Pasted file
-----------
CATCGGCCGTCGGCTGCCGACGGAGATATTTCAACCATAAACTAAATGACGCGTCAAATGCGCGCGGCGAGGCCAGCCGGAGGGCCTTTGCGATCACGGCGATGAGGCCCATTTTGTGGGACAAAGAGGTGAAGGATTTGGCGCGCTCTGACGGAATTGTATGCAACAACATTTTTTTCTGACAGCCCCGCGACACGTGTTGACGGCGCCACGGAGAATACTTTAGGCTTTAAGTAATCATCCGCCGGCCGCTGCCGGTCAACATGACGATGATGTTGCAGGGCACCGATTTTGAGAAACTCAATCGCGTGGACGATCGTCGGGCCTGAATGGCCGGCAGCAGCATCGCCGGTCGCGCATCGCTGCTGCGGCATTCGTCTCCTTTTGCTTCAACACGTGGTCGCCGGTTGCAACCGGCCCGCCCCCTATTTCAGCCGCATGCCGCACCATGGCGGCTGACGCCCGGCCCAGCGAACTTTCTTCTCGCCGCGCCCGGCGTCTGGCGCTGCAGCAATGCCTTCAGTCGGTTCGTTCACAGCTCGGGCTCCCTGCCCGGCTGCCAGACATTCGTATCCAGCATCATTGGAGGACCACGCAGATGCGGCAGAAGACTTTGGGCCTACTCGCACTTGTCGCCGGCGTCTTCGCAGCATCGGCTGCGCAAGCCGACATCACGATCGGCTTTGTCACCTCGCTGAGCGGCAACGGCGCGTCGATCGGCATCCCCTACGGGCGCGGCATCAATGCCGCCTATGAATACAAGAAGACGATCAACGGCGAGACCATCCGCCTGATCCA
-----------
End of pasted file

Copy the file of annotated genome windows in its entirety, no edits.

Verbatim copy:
CATCGGCCGTCGGCTGCCGACGGAGATATTTCAACCATAAACTAAATGACGCGTCAAATGCGCGCGGCGAGGCCAGCCGGAGGGCCTTTGCGATCACGGCGATGAGGCCCATTTTGTGGGACAAAGAGGTGAAGGATTTGGCGCGCTCTGACGGAATTGTATGCAACAACATTTTTTTCTGACAGCCCCGCGACACGTGTTGACGGCGCCACGGAGAATACTTTAGGCTTTAAGTAATCATCCGCCGGCCGCTGCCGGTCAACATGACGATGATGTTGCAGGGCACCGATTTTGAGAAACTCAATCGCGTGGACGATCGTCGGGCCTGAATGGCCGGCAGCAGCATCGCCGGTCGCGCATCGCTGCTGCGGCATTCGTCTCCTTTTGCTTCAACACGTGGTCGCCGGTTGCAACCGGCCCGCCCCCTATTTCAGCCGCATGCCGCACCATGGCGGCTGACGCCCGGCCCAGCGAACTTTCTTCTCGCCGCGCCCGGCGTCTGGCGCTGCAGCAATGCCTTCAGTCGGTTCGTTCACAGCTCGGGCTCCCTGCCCGGCTGCCAGACATTCGTATCCAGCATCATTGGAGGACCACGCAGATGCGGCAGAAGACTTTGGGCCTACTCGCACTTGTCGCCGGCGTCTTCGCAGCATCGGCTGCGCAAGCCGACATCACGATCGGCTTTGTCACCTCGCTGAGCGGCAACGGCGCGTCGATCGGCATCCCCTACGGGCGCGGCATCAATGCCGCCTATGAATACAAGAAGACGATCAACGGCGAGACCATCCGCCTGATCCA